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Wear blue in honor of World Oceans Day and you'll receive a free marine animal toy this Saturday at Charlotte Nature Museum.

Join us Saturday, June 20, for a day chock full of ocean exploration!

Charlotte Nature Museum will Celebrate World Oceans as our June Creature Feature. We’ll be learning about the ocean and how we can become better stewards of these special waters.

Kids (and kids at heart) will receive a cool sea creature toy when they wear blue in honor of the ocean.

Get your eyes and hands on some cool ocean artifacts, see what it’s like to live like a cold water mammal with an interactive blubber glove, make a Facebook pledge to the ocean with our selfie station, play Under the Sea Bingo and even m… Keep reading.

Filed Under: In the Museum
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A pair of barred owls that has made its nest on the Paw Paw Nature Trail. The male owl, pictured, has come so close as to sit on the border of the Back Deck of the Museum.

A couple of feathered friends have recently returned to the Museum.

A nesting pair of barred owls (Strix varia) has been hanging out close to the Back Deck and on the boardwalk. They are less afraid of people than owls typically are and have caused quite a stir.

The male owl has come so close as to sit on the border of our Back Deck and was the only one we were seeing for quite some time.

One night while I was closing Fort Wild, I noticed another barred owl. I knew she was different because the plastic line of a transmitter was pointing out from her back. This device does not harm the… Keep reading.

Filed Under: Ask a Naturalist
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Copperheads have a distinct hourglass pattern on their skin. Young copperheads also have a bright green tail. Photo credit: Virginia Herpetological Society

We’ve recently had a number of visitors bring in or send our Naturalists pictures of snakes they have killed, mistakenly believing the snakes were copperheads when they were harmless rat snakes or racers.

These snakes are non-venomous and extremely beneficial. They prey on vermin such as mice, rats, squirrels and chipmunks, which can cause destruction to your home.

Copperheads eat rodents and also can be helpful. While you might not want them in your yard, they can be safely relocated by a trained professional.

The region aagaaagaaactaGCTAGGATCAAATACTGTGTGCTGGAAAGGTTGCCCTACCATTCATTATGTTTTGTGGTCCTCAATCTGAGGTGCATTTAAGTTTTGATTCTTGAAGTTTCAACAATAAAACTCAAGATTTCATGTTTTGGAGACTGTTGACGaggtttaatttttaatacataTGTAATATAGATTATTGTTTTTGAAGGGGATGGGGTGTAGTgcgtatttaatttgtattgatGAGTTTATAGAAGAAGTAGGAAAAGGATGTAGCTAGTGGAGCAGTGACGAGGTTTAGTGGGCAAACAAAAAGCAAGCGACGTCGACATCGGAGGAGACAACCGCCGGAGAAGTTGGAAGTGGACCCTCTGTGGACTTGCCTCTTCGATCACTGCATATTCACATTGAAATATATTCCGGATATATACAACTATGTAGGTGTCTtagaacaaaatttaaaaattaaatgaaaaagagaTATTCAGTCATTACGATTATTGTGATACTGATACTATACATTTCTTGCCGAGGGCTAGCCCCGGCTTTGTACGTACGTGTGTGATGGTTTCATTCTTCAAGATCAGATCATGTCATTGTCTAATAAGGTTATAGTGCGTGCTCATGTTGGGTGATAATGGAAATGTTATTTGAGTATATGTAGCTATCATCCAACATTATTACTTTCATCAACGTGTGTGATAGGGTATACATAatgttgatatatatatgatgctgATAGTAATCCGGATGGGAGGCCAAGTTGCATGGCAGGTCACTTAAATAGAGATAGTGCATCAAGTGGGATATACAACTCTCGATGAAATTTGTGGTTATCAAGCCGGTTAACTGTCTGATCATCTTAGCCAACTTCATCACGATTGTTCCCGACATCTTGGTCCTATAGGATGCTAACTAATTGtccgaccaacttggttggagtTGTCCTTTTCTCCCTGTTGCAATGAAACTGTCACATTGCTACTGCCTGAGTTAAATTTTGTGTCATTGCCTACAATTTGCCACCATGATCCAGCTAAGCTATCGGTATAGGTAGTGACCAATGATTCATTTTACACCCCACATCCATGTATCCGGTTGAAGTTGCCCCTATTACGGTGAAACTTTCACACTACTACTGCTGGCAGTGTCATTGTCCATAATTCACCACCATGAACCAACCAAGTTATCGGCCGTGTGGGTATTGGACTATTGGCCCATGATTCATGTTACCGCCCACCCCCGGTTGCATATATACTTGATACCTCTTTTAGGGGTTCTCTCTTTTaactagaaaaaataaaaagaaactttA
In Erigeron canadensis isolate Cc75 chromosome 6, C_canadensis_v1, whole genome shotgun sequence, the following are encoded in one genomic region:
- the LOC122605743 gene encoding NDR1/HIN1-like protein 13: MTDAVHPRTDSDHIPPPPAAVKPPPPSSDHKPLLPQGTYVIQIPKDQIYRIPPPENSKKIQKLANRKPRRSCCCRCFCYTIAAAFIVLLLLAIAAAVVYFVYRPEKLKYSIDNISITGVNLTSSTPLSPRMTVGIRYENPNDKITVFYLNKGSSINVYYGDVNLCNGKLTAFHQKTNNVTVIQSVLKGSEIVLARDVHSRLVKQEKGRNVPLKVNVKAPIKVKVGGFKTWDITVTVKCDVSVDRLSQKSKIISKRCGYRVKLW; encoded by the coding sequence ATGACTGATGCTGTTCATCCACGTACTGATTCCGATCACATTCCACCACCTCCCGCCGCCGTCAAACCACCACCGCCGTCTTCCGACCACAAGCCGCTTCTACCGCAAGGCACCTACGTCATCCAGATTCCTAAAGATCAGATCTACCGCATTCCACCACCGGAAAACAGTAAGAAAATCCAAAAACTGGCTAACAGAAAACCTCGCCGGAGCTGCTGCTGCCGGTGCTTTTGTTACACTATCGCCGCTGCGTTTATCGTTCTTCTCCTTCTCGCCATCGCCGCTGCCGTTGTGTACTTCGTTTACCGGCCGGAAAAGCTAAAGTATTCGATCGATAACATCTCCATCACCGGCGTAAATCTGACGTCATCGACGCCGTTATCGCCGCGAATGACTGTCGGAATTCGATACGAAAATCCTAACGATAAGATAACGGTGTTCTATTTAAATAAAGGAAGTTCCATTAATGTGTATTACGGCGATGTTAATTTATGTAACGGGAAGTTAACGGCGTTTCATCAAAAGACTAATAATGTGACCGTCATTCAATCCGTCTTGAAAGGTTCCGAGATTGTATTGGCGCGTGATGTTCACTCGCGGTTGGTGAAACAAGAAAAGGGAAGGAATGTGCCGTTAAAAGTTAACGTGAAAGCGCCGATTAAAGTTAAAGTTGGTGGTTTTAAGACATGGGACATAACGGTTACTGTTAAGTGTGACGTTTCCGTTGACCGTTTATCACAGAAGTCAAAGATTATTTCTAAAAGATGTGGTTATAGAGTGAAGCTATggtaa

The blog post below, originally published May 20, 2014, can help you ident… Keep reading.

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Charlotte Nature Museum volunteer Missy Moss, second from left, poses with naturalists Nikki Panos, Leslie Wilhoit and Mary Wells.

April 12-18 is National Volunteer Week!

In the past year, more than 300 volunteers have generously given their time, talent and energy to bringing science and nature to life at our Museums.

This week, we’re spotlighting one of our adult volunteers, Missy Moss. She has been volunteering at Charlotte Nature Museum for 3 years and 7 months and has clocked more than 350 hours.

Every Thursday, full of smiles and hugs, Missy truly brightens our day. Working in Butterfly Pavilion, watering the plants, feeding the butterflies and making up Texas Pete’s salad are her favorite tasks.

Not onl… Keep reading.

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Earth Day Play Date is this Saturday, April 18, at Charlotte Nature Museum.

Our April Creature Feature is this Saturday!

I am looking forward to Earth Day Play Date because it’s always a lot of fun as we learn about being green and helping the world around us. I am also excited because we have some very special opportunities for our guests this year.

We will be holding an electronic recycling drive in front of the Museum, thanks to our friends at Greentek Recylcing. Click here to view a list of recyclable items. If you donate even just one item, you will be entered to win a raffle for free equipment pickups or an iPad. What a great incentive for spring cleaning!… Keep reading.

Filed Under: In the Museum
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Amphibians such as salamanders are indicator species. They are sensitive to changes in their ecosystem and can alert humans to environmental issues.

Ecosystems are very delicate. We know that if we take too many tuna out of the ocean, it will cause problems in their habitat because everything will go off balance.

It is easier for us to put limits on fishing or hunting but sometimes there are issues we cannot see happening, such as too much acid rain or water pollution in an area.

This is why indicator species are incredibly important to humans. An indicator species is a living thing that tells us something is wrong with a habitat or ecosystem.

Usually they tell us by not growing or surviving. If a certain area all of the sudden do… Keep reading.

Filed Under: Ask a Naturalist
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